Using a Camera color profile (ICC) with PL


I have a question for the experts in color management :nerd_face:

I paid for a service to create an ICC color profile for my camera to use with DxO Photolab.
My question now is how do I best use it in my workflow ?
How is Photolab going to handle this profile with the presets ?

Usually when you open a picture PL will apply the Standard preset.
I did duplicate and edit this preset to add my new ICC color profile for my camera.
How does PL know it should first apply the ICC profile and only then make all the calculations for the Standard preset rendition ?
I hope you understand my point of view, the camera profile change values that will influence the rest of the process.
Does PL first read and apply this ICC camera profile ?

Having this profile really helps me having a great starting point to edit my pictures. Colors are much better, more natural.

My second question is: what is the difference between an ICC and a DCP color profile ?
Will I get some improvements using a DCP profile over an ICC profile for my camera colors ?

Hi Marc

“Improving” colour, contrast, brightness etc. is a difficult task before you define what your target is.

If your target is to have colours (etc.) that you like, then you’ll probably not need any special profiles. You’ll be able to get your colours (etc.) by shifting sliders alone.

If your target is to get things as close to what you see/saw in reality, things can get more complicated and I’m not sure if DPL is the right tool for this, even though DxO takes many efforts to correct lens and sensor issues. Correcting colour requires an editor to be able to read colour references, set colour spaces to work in and more - things that DPL can not do as of today.

Seeing wth our eyes is tricky too: Most of what we see is unsharp because we need to look around to bring things of interest into that area where our eye’s resolution is highest. Everything outside of that area is perceived with lower resolution. A similar thing happens when we look at high contrast nature (as opposed to the representation shown on a print or screen) because our eye’s “aperture” opens and closes as needed. There’s more but I want to return to more “technical” things.

Proposal to DxO for a new preset: Let’s call it “true”. This preset shall create a representation that is as close to the original as possible and will only be of use for reproduction of low contrast objects. The closest to this is done by setting colour representation to “neutral colour, realistic tonality (gamma 2.2)” and switching off automatic corrections like DxO Smart Lighting, DxO ClearView etc. If you like what you get with this brings us back to the beginning of this post…

Try this preset: A02 - Standard (1.8 KB)


Anders Torger (DCamProf/Lumariver Profile Designer) has some great write-ups on using custom colour profiles in various raw converters. Here’s a general description of how to create custom ICC/DCP profiles for DxO PhotoLab. Another great place to read on custom camera profiles is RawTherapee’s Rawpedia.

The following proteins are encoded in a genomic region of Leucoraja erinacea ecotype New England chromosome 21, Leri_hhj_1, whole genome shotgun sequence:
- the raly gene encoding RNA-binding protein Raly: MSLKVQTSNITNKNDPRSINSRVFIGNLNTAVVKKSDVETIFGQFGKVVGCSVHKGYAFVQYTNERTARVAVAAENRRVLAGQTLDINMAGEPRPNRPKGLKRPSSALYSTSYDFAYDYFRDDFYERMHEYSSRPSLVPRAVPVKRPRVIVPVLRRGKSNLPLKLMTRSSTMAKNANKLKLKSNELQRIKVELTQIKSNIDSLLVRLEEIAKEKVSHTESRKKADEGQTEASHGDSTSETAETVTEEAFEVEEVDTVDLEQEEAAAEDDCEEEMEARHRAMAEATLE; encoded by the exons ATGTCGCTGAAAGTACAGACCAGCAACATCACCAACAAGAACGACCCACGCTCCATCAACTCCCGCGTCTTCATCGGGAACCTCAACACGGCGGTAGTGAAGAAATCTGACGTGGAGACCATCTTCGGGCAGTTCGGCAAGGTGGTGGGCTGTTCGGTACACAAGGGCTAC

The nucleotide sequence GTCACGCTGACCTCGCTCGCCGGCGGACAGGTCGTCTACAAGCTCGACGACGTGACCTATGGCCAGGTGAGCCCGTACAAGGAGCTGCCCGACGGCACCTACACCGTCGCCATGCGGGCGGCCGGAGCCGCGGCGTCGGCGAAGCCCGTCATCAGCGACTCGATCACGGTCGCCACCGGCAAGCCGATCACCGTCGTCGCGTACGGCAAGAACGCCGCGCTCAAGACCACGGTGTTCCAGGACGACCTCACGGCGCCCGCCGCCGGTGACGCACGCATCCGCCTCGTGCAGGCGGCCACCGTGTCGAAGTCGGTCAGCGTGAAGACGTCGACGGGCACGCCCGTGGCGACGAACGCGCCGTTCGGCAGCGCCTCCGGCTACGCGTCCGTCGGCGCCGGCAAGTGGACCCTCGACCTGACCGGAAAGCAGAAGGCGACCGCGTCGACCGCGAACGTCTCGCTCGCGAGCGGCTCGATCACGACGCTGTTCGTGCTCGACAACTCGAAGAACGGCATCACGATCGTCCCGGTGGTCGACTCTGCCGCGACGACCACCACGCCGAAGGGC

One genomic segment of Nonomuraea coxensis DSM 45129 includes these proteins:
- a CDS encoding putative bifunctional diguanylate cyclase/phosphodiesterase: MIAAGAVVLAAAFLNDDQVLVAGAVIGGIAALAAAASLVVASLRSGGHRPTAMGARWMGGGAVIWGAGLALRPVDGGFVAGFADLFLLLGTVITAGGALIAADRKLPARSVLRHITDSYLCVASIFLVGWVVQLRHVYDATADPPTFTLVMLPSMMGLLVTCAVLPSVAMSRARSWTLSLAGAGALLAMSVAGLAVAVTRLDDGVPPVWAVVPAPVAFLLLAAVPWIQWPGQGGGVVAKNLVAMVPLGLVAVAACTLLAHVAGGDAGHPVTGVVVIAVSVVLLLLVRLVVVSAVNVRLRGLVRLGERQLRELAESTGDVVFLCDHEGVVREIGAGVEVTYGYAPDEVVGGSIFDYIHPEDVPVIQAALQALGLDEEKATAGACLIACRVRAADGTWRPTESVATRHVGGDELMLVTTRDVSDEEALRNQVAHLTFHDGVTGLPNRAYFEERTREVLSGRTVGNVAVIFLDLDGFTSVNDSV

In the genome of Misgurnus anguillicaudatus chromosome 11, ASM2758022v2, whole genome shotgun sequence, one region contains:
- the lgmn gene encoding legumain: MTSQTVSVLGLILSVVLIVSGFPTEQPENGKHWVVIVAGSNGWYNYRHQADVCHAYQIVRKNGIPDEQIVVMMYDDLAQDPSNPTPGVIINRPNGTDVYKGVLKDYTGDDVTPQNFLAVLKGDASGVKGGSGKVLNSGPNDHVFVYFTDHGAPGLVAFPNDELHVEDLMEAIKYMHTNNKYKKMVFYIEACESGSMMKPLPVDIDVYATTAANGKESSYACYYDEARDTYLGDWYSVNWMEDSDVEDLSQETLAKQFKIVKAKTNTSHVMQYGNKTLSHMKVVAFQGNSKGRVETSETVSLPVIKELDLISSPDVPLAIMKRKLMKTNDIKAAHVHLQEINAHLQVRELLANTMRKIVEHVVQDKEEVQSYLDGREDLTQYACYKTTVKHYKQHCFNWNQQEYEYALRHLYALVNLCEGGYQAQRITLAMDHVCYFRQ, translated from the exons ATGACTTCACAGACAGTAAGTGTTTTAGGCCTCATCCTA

I’d say that the company which creates a camera ICC profile for you should tell you how to use it in your software – nobody else can guess whether that’s a general purpose profile (for daylight) or a reproduction profile, or if it’s completely linear (flat, no embedded gamma encoding) or maybe it’s intended to imitate the in-camera jpeg contrast, etc. etc.

The general difference between DCP and ICC camera profiles is that in theory the former is scene-referred, the latter is output-referred.


Thanks Marc for the original question and Sankos for the detailed explanation. Very useful.


Wow thank you for your detailed answers. I will read about and process a bit before coming back to you.
It looks like a much more complex and huge topic that I thought.

Oh I forgot to come back here to answer. I will do it today because I am dealing with camera profile again right now.

Totally right. Thank you again.
In fact the profile I have is to match better the colors from the scenary. When I shoot a nuance of blue, I will see the (nearly) same one on my (calibrated) monitor. I would say it is a general purpose to have a better rendition of the original colors of the shooted scene.
But it is not a 1:1 profile either because the person who make the profile has much more experience and then optimize it. I have to say, with the little I know, I am very happy with the result. For me it is a great starting point for the next edits.

In fact my main question was about PhotoLab’s workflow. If there was something to be aware and apply the profile in a certain step or time during the edition, but no, because all this is made automatically by PhotoLab’s internal workflow.
Now that I am more confident and read some discussion here these last years I understood and could answer my own question some time ago.

There is a piece of answer :point_right: here about PhotoLab colors space / workflow for exporting photos.
Another piece here about internal workflow :point_right: here.

And, sorry I can not find it right now, there is another post on the forum explaining PhotoLab’s internal workflow too. If I find it I will put a link here too.